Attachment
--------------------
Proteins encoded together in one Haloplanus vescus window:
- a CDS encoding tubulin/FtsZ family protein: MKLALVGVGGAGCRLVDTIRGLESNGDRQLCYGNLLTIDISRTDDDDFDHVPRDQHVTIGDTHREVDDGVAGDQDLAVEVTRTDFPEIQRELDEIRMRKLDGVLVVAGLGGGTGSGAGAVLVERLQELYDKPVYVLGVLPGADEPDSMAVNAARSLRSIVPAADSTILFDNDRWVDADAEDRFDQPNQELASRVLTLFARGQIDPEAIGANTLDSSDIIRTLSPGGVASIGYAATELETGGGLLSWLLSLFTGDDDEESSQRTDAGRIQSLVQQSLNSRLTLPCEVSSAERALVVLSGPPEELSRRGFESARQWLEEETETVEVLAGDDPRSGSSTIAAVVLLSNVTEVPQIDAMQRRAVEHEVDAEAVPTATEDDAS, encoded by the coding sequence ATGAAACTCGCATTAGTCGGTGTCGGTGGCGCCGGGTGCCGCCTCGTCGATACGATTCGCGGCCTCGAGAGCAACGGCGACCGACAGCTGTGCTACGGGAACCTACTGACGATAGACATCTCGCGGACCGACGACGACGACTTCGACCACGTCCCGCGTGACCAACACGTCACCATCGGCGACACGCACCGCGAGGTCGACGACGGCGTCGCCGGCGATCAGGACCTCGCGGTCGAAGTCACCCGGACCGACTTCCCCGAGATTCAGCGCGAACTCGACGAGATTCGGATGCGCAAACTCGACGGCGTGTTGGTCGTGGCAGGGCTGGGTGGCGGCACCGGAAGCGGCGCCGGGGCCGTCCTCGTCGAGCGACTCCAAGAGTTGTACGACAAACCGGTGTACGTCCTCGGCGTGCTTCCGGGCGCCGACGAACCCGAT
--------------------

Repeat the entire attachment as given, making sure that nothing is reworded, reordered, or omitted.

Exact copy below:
Proteins encoded together in one Haloplanus vescus window:
- a CDS encoding tubulin/FtsZ family protein: MKLALVGVGGAGCRLVDTIRGLESNGDRQLCYGNLLTIDISRTDDDDFDHVPRDQHVTIGDTHREVDDGVAGDQDLAVEVTRTDFPEIQRELDEIRMRKLDGVLVVAGLGGGTGSGAGAVLVERLQELYDKPVYVLGVLPGADEPDSMAVNAARSLRSIVPAADSTILFDNDRWVDADAEDRFDQPNQELASRVLTLFARGQIDPEAIGANTLDSSDIIRTLSPGGVASIGYAATELETGGGLLSWLLSLFTGDDDEESSQRTDAGRIQSLVQQSLNSRLTLPCEVSSAERALVVLSGPPEELSRRGFESARQWLEEETETVEVLAGDDPRSGSSTIAAVVLLSNVTEVPQIDAMQRRAVEHEVDAEAVPTATEDDAS, encoded by the coding sequence ATGAAACTCGCATTAGTCGGTGTCGGTGGCGCCGGGTGCCGCCTCGTCGATACGATTCGCGGCCTCGAGAGCAACGGCGACCGACAGCTGTGCTACGGGAACCTACTGACGATAGACATCTCGCGGACCGACGACGACGACTTCGACCACGTCCCGCGTGACCAACACGTCACCATCGGCGACACGCACCGCGAGGTCGACGACGGCGTCGCCGGCGATCAGGACCTCGCGGTCGAAGTCACCCGGACCGACTTCCCCGAGATTCAGCGCGAACTCGACGAGATTCGGATGCGCAAACTCGACGGCGTGTTGGTCGTGGCAGGGCTGGGTGGCGGCACCGGAAGCGGCGCCGGGGCCGTCCTCGTCGAGCGACTCCAAGAGTTGTACGACAAACCGGTGTACGTCCTCGGCGTGCTTCCGGGCGCCGACGAACCCGAT